as the Dutch and English enjoyed for so many
years before the Japanese took their planta
tions away from them in the early rush of
their conquests.
Now that Honduras has joined Brazil and
Haiti in rubber cultivation it would seem that
this country may assure itself of a sufficient
supply from Latin America when the world
returns to normalcy. That still leaves the
problem of synthetic rubber plants built in
the war emergency to be solved.
Careerist Reaches Top
WASHINGTON.—The pnnacle of Govern
ment employment, except in the State Depart,
ment, has usually meant a chief clerkship at
the end of active service and then retirement
on meager pay. In normal times these limi
tations have prevented innumerable men and
women of appropriate ability from making a
career of Government service. This is the
longstanding condition that has impelled the
Secretary of the Navy, Mr. Forrestal, in sea
son and out to urge that the top ranks of
Government be opened to trained public ser
vants and that the best possible facilities for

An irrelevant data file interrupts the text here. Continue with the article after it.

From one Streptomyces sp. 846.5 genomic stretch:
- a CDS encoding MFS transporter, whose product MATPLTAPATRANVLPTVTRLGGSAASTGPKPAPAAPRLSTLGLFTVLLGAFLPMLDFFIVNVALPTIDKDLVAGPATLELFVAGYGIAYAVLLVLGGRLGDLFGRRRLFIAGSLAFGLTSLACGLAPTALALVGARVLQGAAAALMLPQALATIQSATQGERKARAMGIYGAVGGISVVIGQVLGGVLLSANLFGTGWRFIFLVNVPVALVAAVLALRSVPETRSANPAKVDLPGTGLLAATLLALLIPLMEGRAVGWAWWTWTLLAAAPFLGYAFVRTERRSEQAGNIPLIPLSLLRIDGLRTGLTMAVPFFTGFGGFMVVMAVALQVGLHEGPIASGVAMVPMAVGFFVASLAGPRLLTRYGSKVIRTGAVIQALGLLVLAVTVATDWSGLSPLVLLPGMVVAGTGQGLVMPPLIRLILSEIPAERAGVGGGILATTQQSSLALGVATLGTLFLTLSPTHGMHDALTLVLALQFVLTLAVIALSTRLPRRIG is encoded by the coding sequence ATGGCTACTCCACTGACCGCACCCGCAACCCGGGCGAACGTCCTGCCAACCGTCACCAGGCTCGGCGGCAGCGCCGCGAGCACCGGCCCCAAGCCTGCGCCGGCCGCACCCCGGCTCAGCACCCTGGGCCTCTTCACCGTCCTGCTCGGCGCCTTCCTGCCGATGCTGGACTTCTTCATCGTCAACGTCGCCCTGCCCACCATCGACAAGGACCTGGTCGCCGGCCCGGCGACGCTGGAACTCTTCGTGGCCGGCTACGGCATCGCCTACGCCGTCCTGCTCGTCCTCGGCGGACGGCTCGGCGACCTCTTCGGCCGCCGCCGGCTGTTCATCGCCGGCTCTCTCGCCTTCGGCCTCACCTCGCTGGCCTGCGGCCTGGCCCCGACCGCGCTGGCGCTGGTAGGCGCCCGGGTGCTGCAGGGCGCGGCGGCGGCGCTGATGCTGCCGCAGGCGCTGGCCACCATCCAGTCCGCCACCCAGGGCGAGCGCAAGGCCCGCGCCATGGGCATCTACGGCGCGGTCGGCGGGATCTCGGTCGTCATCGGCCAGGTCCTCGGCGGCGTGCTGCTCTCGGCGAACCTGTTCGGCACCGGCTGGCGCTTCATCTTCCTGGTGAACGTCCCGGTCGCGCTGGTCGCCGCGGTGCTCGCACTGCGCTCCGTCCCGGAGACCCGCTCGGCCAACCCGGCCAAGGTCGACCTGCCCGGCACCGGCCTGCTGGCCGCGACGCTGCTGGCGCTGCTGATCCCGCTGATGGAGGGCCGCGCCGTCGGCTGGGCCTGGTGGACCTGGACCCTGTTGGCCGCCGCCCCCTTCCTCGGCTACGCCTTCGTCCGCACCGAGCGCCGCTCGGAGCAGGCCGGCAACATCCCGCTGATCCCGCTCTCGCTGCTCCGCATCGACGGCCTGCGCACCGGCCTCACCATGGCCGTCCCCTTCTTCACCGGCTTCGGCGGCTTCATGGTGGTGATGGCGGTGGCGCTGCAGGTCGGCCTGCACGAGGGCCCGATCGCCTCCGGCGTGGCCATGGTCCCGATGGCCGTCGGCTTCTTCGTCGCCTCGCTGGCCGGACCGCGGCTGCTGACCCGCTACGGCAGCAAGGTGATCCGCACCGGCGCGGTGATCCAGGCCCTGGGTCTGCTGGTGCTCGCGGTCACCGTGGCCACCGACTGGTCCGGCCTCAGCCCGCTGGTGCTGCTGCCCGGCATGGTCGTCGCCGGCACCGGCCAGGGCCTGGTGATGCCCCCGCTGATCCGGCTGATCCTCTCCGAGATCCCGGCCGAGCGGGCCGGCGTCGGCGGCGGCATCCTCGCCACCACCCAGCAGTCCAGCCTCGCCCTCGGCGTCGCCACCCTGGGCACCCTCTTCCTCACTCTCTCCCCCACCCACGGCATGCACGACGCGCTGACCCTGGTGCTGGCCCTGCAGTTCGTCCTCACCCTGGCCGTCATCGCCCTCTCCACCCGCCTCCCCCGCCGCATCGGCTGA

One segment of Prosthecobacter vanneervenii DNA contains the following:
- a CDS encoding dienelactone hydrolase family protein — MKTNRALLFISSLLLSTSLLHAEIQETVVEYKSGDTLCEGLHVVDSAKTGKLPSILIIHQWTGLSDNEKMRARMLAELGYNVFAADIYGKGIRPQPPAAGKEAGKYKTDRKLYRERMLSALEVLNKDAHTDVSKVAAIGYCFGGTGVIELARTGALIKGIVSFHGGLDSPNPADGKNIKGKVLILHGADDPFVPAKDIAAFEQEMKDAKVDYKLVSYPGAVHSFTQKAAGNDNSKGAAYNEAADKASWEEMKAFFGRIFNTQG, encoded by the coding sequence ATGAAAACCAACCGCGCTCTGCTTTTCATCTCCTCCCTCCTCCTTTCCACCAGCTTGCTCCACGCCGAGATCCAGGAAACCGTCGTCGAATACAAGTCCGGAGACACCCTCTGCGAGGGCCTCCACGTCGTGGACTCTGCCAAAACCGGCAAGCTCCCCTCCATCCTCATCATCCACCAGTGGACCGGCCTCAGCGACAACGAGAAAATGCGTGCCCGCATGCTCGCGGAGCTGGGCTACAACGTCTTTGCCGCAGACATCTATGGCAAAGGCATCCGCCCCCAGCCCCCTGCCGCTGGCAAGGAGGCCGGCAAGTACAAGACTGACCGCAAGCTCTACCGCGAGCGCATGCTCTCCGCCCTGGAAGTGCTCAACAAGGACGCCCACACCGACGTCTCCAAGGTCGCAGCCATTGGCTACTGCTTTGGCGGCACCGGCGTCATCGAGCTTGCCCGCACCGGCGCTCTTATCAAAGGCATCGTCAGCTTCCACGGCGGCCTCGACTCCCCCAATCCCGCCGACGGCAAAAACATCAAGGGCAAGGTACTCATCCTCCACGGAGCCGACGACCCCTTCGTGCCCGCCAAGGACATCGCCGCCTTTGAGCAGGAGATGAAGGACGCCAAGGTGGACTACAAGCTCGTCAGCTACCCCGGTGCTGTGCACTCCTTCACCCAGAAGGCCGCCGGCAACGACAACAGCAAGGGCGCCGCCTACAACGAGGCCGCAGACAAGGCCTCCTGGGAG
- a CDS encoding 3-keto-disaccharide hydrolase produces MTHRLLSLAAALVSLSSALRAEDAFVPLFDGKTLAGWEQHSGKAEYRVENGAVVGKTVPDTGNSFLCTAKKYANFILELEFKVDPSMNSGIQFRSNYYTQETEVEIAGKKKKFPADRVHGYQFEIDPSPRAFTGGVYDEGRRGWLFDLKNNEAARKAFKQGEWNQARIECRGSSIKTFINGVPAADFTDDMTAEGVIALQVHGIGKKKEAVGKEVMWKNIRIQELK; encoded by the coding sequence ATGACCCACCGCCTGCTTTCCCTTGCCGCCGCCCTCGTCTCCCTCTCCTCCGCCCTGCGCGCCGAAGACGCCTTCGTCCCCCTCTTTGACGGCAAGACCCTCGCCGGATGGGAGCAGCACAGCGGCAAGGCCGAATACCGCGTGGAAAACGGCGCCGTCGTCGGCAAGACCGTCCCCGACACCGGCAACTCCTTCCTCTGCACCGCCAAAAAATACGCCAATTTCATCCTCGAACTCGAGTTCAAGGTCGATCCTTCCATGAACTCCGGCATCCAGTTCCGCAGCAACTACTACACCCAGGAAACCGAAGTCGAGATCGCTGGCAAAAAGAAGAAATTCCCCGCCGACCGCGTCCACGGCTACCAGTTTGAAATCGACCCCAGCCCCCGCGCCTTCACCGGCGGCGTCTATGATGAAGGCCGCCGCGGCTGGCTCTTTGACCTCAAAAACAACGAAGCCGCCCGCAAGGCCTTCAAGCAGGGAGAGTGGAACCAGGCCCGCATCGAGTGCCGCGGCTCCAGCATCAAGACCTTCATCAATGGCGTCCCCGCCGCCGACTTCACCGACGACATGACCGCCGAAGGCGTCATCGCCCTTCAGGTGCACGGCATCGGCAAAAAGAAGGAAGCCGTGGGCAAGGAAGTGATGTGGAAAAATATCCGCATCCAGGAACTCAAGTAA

training them be provided.
In the State Department a number of As
sistant and Under Secretaries have been ca
reer men, and expandingly during the Roose
velt Administrations, chiefs of important dip
lomatic missions have been chosen from vet
erans in the foreign service field. The eleva
tion of Daniel W. Bell to be Under-Secretary
of the Treasury is another instance of what
Mrs. Forrestal has been talking about. But
the outstanding example has now been provid
ed by the President’s selection of J. A. Krug
to be Acting Chairman of the War Production
Mr. (or "Cap”) Krug is a trained public
servant. He specialized in public utility power
policies and the industry as a whole while a
student at the University of Wisconsin. Later
he took on a task for the Federal Communi
cations Commission for which his study quali
fied him. After that he was invited by the
Governor of Kentucky, now Senator, Albert B.
Chandler, to compose a rate controversy there.
But no sooner had he been introduced to the
Governor than that official startled him, and
broke every rule of politics in Kentucky, by
asking him to take charge of all the State’s
connections with utility services—a job Mr.
Krug carried out under a pledge made and
kept by Mr. Chandler that he would let him.
run 't as he chose, without political inter
The young expert’s next connection was with
the Tennessee Valley Authority, and there he
won the personal and official regard of one
of the truly great, though non-professional,
public servants of this age, John Lord O’Brian,
whose contribution to winning this war is as
large as it is unknown. That was Mr. Krug’s
stepping-stone to the high place he now oc